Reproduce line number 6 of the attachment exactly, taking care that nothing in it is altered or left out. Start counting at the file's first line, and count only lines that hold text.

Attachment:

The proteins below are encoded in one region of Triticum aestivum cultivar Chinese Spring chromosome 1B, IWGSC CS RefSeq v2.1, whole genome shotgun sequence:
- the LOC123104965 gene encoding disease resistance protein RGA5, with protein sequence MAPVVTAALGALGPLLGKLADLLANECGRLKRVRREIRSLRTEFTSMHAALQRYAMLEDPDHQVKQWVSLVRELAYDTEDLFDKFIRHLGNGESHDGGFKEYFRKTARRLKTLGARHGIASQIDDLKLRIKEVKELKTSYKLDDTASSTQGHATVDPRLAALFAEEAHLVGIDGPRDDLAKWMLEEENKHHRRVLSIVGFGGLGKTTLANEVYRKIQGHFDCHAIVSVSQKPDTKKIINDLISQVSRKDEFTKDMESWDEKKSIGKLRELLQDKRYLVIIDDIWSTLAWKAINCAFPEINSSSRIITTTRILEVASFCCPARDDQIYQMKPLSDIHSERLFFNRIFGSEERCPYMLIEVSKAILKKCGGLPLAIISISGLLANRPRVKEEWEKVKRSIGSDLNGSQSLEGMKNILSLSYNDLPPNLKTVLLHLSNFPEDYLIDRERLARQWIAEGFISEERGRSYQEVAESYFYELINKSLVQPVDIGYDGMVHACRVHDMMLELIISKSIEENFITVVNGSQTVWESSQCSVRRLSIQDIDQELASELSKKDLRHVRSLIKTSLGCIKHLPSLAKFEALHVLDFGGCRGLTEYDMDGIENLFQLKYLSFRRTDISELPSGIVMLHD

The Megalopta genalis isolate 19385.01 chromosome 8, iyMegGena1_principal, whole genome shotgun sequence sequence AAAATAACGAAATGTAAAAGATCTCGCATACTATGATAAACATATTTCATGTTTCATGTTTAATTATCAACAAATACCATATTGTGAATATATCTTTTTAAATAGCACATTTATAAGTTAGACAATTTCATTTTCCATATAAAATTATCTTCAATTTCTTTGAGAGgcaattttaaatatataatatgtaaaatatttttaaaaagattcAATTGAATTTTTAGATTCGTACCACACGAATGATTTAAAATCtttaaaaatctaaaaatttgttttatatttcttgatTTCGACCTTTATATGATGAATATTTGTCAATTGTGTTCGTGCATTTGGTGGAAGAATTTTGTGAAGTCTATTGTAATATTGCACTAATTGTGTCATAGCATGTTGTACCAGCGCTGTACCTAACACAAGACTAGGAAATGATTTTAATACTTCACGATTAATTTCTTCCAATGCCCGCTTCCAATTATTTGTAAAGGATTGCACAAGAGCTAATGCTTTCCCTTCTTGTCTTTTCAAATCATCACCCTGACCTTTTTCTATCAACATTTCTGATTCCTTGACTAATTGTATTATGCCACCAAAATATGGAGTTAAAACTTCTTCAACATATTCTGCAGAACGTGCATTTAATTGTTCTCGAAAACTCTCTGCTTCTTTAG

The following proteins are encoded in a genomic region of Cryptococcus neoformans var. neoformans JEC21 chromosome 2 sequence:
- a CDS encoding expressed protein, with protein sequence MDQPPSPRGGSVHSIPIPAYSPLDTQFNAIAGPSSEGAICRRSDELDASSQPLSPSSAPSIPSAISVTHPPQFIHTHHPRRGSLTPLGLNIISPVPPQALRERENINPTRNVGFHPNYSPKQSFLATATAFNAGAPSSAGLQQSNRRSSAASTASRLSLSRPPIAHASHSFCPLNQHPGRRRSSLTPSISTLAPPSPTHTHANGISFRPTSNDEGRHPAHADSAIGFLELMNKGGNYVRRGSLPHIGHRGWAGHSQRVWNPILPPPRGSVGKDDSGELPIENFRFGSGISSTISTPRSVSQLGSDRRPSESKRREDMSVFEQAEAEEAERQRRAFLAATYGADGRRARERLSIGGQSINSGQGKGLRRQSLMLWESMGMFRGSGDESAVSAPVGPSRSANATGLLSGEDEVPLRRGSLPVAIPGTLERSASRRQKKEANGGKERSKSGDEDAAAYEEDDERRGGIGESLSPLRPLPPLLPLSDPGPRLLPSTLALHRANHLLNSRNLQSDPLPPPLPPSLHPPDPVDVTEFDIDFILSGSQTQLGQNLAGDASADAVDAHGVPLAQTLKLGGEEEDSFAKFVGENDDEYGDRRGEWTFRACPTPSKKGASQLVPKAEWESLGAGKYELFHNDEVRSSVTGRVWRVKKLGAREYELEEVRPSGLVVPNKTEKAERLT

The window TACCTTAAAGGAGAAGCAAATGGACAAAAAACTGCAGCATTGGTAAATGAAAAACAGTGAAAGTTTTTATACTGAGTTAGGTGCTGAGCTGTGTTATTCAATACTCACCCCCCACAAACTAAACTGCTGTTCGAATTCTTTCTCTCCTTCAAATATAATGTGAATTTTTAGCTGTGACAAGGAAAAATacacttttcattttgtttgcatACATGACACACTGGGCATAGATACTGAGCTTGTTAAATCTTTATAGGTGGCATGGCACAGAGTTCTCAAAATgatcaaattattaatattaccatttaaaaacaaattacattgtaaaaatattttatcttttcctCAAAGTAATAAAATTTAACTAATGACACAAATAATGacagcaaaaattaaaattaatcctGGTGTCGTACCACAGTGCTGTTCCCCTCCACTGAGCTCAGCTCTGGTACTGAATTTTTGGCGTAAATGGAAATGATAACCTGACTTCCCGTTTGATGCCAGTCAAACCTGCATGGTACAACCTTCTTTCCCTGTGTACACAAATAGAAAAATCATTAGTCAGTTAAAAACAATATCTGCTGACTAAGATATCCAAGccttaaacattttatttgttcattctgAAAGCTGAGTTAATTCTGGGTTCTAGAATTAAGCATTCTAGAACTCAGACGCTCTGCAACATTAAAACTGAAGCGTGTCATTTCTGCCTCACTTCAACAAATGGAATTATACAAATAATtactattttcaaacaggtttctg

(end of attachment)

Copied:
The window TACCTTAAAGGAGAAGCAAATGGACAAAAAACTGCAGCATTGGTAAATGAAAAACAGTGAAAGTTTTTATACTGAGTTAGGTGCTGAGCTGTGTTATTCAATACTCACCCCCCACAAACTAAACTGCTGTTCGAATTCTTTCTCTCCTTCAAATATAATGTGAATTTTTAGCTGTGACAAGGAAAAATacacttttcattttgtttgcatACATGACACACTGGGCATAGATACTGAGCTTGTTAAATCTTTATAGGTGGCATGGCACAGAGTTCTCAAAATgatcaaattattaatattaccatttaaaaacaaattacattgtaaaaatattttatcttttcctCAAAGTAATAAAATTTAACTAATGACACAAATAATGacagcaaaaattaaaattaatcctGGTGTCGTACCACAGTGCTGTTCCCCTCCACTGAGCTCAGCTCTGGTACTGAATTTTTGGCGTAAATGGAAATGATAACCTGACTTCCCGTTTGATGCCAGTCAAACCTGCATGGTACAACCTTCTTTCCCTGTGTACACAAATAGAAAAATCATTAGTCAGTTAAAAACAATATCTGCTGACTAAGATATCCAAGccttaaacattttatttgttcattctgAAAGCTGAGTTAATTCTGGGTTCTAGAATTAAGCATTCTAGAACTCAGACGCTCTGCAACATTAAAACTGAAGCGTGTCATTTCTGCCTCACTTCAACAAATGGAATTATACAAATAATtactattttcaaacaggtttctg